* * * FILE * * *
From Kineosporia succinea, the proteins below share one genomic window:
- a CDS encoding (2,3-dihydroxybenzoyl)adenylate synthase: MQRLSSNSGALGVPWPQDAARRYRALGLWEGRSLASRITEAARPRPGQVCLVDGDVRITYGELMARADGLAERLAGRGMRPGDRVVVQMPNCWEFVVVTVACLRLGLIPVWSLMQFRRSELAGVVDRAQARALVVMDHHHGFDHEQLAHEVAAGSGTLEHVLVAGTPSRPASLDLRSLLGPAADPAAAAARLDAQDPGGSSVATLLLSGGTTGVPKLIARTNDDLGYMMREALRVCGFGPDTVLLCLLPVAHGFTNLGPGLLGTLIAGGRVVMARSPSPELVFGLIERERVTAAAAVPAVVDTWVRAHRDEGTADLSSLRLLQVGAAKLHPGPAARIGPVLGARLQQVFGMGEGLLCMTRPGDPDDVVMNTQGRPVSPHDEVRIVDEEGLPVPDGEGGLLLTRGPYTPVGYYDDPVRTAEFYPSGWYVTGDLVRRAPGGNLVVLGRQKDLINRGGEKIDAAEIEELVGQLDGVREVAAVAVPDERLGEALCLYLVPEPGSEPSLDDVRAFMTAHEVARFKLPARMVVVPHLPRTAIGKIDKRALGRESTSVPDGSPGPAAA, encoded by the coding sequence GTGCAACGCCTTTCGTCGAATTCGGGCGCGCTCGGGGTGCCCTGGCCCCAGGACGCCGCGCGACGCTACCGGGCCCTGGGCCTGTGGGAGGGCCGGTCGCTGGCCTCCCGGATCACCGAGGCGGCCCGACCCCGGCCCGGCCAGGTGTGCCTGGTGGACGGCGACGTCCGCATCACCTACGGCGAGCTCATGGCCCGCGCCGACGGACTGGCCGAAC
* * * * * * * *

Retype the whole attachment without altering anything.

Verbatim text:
From Kineosporia succinea, the proteins below share one genomic window:
- a CDS encoding (2,3-dihydroxybenzoyl)adenylate synthase: MQRLSSNSGALGVPWPQDAARRYRALGLWEGRSLASRITEAARPRPGQVCLVDGDVRITYGELMARADGLAERLAGRGMRPGDRVVVQMPNCWEFVVVTVACLRLGLIPVWSLMQFRRSELAGVVDRAQARALVVMDHHHGFDHEQLAHEVAAGSGTLEHVLVAGTPSRPASLDLRSLLGPAADPAAAAARLDAQDPGGSSVATLLLSGGTTGVPKLIARTNDDLGYMMREALRVCGFGPDTVLLCLLPVAHGFTNLGPGLLGTLIAGGRVVMARSPSPELVFGLIERERVTAAAAVPAVVDTWVRAHRDEGTADLSSLRLLQVGAAKLHPGPAARIGPVLGARLQQVFGMGEGLLCMTRPGDPDDVVMNTQGRPVSPHDEVRIVDEEGLPVPDGEGGLLLTRGPYTPVGYYDDPVRTAEFYPSGWYVTGDLVRRAPGGNLVVLGRQKDLINRGGEKIDAAEIEELVGQLDGVREVAAVAVPDERLGEALCLYLVPEPGSEPSLDDVRAFMTAHEVARFKLPARMVVVPHLPRTAIGKIDKRALGRESTSVPDGSPGPAAA, encoded by the coding sequence GTGCAACGCCTTTCGTCGAATTCGGGCGCGCTCGGGGTGCCCTGGCCCCAGGACGCCGCGCGACGCTACCGGGCCCTGGGCCTGTGGGAGGGCCGGTCGCTGGCCTCCCGGATCACCGAGGCGGCCCGACCCCGGCCCGGCCAGGTGTGCCTGGTGGACGGCGACGTCCGCATCACCTACGGCGAGCTCATGGCCCGCGCCGACGGACTGGCCGAAC